The storms this year have brought rain and flooding, causing damage to many roads and properties.
The rains have also halted repair projects on the Central Coast.
The last couple of months has been very disruptive for anyone who works outside or spends an extended amount of time outdoors.
2023 has seen a near nonstop parade of storms sweeping through California.
Prolonged Winter weather has been difficult for people across the central coast who are experiencing homelessness.
“I’m a 70-year-old senior citizen but usually, I find good options,” said Kevin Miller who lives in Morro Bay and was taking shelter from a heavy downpour that moved through early Wednesday evening.
“Perhaps I see a friend that comes by and offers me a couch or a loan so I can get a motel room for tonight because otherwise, I’m not sure what kind of shelter I’m gonna have,” explained Miller.
Storm after storm has also impacted construction.
“It’s gotten old, and it’s revealed to everyone all the leaky roofs,” said Construction Worker Steve Sweeney.
More grey skies than blue can be especially disruptive for construction workers.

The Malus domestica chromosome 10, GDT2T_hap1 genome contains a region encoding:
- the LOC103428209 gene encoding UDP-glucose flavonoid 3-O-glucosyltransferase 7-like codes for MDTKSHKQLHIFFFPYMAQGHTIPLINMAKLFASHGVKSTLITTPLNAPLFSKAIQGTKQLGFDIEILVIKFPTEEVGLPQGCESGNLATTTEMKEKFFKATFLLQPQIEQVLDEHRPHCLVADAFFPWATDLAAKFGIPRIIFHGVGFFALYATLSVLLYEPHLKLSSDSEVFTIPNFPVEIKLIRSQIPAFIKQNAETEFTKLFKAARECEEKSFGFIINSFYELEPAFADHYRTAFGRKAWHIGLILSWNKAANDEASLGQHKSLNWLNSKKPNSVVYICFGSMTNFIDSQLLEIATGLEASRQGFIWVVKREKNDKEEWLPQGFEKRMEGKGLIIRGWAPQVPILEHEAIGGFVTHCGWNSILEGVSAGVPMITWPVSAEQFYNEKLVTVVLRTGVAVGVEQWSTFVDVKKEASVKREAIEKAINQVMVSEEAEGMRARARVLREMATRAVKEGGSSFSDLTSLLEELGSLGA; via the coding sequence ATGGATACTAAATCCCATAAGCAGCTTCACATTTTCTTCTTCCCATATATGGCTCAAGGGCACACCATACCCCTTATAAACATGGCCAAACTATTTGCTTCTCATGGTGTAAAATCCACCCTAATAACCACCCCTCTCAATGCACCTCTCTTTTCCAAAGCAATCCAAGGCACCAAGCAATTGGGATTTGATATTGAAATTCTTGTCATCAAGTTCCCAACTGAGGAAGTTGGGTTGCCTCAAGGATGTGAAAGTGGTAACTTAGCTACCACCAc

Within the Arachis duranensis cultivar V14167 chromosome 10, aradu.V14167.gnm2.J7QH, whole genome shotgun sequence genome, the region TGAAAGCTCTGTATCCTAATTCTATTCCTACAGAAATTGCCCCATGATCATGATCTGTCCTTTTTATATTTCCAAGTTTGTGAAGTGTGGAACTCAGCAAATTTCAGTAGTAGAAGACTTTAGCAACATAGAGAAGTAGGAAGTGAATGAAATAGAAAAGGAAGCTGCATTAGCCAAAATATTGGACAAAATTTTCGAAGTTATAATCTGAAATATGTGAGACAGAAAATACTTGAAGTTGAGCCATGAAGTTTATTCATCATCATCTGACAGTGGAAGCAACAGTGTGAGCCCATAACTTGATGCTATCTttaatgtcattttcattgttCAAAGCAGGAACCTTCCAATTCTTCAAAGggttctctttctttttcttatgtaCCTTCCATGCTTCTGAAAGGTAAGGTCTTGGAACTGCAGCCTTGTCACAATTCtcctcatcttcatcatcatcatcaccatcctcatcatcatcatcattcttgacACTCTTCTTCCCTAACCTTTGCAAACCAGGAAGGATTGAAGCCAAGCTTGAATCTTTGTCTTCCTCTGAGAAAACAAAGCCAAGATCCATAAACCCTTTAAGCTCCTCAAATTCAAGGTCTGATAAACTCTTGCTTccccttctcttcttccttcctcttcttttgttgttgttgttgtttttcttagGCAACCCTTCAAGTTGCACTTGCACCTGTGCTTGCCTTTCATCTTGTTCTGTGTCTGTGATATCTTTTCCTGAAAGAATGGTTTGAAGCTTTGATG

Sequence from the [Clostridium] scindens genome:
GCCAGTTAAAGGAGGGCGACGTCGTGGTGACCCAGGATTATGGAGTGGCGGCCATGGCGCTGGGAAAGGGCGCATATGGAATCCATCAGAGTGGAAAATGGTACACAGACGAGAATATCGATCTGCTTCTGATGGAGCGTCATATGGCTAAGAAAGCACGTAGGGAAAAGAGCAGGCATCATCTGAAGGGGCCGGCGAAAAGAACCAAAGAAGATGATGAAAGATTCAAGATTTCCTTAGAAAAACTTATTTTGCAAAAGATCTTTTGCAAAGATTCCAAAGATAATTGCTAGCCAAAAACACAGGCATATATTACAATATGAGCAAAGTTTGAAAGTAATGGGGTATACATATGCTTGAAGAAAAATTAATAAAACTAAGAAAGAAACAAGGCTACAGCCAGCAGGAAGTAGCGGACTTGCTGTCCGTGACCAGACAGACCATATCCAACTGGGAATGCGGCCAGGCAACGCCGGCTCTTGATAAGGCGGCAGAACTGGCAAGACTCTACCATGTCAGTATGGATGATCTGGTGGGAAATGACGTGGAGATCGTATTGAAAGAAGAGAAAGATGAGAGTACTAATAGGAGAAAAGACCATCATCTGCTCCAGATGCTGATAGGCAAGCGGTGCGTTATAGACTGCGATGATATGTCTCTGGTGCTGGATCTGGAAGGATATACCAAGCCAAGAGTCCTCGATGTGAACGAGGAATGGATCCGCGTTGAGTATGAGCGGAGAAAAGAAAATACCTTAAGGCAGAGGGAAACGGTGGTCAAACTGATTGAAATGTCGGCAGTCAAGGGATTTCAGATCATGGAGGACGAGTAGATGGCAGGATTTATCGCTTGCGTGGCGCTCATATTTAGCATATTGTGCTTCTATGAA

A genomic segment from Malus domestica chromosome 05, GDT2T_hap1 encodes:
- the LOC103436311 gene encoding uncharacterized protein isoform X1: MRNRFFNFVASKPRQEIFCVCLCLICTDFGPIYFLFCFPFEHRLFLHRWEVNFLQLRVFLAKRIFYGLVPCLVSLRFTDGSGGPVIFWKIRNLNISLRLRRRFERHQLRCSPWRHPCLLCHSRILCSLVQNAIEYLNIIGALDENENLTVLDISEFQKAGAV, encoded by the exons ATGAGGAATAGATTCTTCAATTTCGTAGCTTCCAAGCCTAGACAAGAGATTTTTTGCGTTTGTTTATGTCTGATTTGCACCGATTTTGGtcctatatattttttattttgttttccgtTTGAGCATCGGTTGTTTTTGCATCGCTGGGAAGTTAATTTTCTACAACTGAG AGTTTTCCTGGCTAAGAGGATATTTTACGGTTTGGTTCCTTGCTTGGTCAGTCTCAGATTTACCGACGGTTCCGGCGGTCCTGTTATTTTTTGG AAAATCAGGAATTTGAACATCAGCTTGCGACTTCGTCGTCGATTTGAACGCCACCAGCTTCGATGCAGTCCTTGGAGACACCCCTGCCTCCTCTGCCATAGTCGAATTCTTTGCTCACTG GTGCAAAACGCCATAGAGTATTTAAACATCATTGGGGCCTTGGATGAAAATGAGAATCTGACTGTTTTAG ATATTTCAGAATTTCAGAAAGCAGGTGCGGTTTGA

“That’s the construction vacation we call it because when it rains-- if you have outdoor work--you are staying home for that day,” said Sweeney.
Frequent rain coupled with storm damage has led to a growing backlog of repair projects.
“I have a lot of outdoor work and some of it is repairing leaky windows that you can’t do until the rain has stopped.”
Emergency storm repair projects in San Luis Obispo have also been hit by rain delays.
“The last time we had damage of this level was in 1995 and previously in the 1989 floods as well,” explained San Luis Obispo City Engineer Wyatt Hix.
A sidewalk along San Luis Drive, has been crumbling into the San Luis Obispo Creek just across the street from SLO High.
“As long as the creek levels are this high, it’s very difficult to get any work started. So, right now, we’re focusing on designs as well as ordering the materials,” said Hix.
City engineers are preparing to build a concrete wall along San Luis Drive to stop any further erosion.
“We think construction’s gonna take about four months, so we anticipate things opening up in early to mid-August,” said Hix.
San Luis Drive remains open but both lanes of traffic have been shifted away from the creek.